A while back, a client asked me to review a significant proposal that he and his team were working on. Normally, when a client sends something to me to review that something is going to have major implications for their business.
After reviewing the proposal, I suggested that he add an executive summary to the beginning of his document. An executive summary, I told him, will quickly and succinctly get to the point of any proposal, laying out the goal or problem you’re addressing and explaining why it’s important and what you’re going to do about it.
My client told me that the proposal was for his CEO, and he didn’t think an executive summary was necessary. Besides, he said, it takes too much time to condense the entire proposal to just one or two paragraphs.
I told him those might very well be reasons to not do it, but there are plenty of good reasons why he should do it.
First of all, we’ve found that important proposals often are circulated among several people or teams who review them and offer additional input. An executive summary is a way to get everyone well informed immediately and thinking about ideas/solutions quickly.
Yes, an executive summary requires time and brainpower, but it allows you to clearly communicate the very essence of what’s at stake. This concise level of communication is invaluable when it comes to sharing a recommendation and getting everyone on the same page. Also, writing an executive summary helps you to fully understand and think through your proposal while possibly alerting you to any potential problems or questions. I told my client this is exactly why he should do it.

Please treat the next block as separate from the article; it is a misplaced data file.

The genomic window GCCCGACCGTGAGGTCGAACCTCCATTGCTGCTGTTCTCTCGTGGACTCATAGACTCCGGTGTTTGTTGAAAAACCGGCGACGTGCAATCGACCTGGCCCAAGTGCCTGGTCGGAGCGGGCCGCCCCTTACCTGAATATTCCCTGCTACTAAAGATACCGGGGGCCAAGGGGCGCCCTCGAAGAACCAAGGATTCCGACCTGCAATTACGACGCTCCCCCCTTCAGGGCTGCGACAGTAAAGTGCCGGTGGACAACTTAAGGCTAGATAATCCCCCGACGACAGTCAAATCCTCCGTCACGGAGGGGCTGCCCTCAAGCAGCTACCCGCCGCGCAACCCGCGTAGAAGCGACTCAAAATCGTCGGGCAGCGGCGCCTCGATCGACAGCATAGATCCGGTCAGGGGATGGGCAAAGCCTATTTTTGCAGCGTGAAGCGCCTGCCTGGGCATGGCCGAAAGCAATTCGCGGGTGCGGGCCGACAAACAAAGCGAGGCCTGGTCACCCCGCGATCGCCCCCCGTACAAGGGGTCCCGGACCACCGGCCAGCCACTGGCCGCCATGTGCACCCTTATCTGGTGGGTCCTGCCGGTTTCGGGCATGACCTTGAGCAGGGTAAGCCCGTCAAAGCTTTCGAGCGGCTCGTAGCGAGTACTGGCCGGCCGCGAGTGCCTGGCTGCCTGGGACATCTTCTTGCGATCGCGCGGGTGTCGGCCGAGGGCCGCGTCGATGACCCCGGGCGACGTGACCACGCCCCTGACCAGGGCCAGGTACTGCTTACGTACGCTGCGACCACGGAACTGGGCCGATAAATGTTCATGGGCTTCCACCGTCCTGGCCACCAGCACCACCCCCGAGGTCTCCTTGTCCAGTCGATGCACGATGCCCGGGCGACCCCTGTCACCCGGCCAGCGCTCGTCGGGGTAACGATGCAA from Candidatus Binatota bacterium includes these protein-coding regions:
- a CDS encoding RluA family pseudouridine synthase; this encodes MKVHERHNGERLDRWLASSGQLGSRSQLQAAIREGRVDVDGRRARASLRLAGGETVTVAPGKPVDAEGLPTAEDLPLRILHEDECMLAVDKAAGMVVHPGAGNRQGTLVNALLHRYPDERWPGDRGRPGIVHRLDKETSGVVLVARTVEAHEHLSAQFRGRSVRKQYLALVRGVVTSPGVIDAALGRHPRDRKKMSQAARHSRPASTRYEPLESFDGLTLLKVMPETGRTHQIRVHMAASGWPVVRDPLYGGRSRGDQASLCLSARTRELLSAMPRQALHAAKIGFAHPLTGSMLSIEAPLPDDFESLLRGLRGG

All the same, I understood his hesitation. It’s challenging to take a five-, 10- or 25-page recommendation and condense all that information down to a few paragraphs. It’s hard. French scientist and philosopher Blaise Pascal (1623–1662) famously said this: “I would have written a shorter letter, but I didn’t have time.”
Less, almost always, is more.
This reminds me of a story about an employee who emailed an executive a report for her review. The executive emailed back and said, “Be more concise.” The employee took her advice, shortened the report and sent it back again to the executive for her review.
The employee received another email with the comment, “Please be more concise.”
The employee reduced the content of the report even more and emailed it again to the executive who then replied: “Thanks. Now I will read it.”
Most executives today want (and indeed, need) to begin reading anything important with a one- or two-paragraph executive summary that prepares them for what’s inside the document and tells them exactly what they should expect to learn before they spend a lot of time and/or effort on the subject.
There’s a legend that Ernest Hemingway once bet some friends that he could write a story using only six words. He is said to have won that bet with this: “For sale: baby shoes, never worn.”
That’s beyond brief, but it speaks volumes.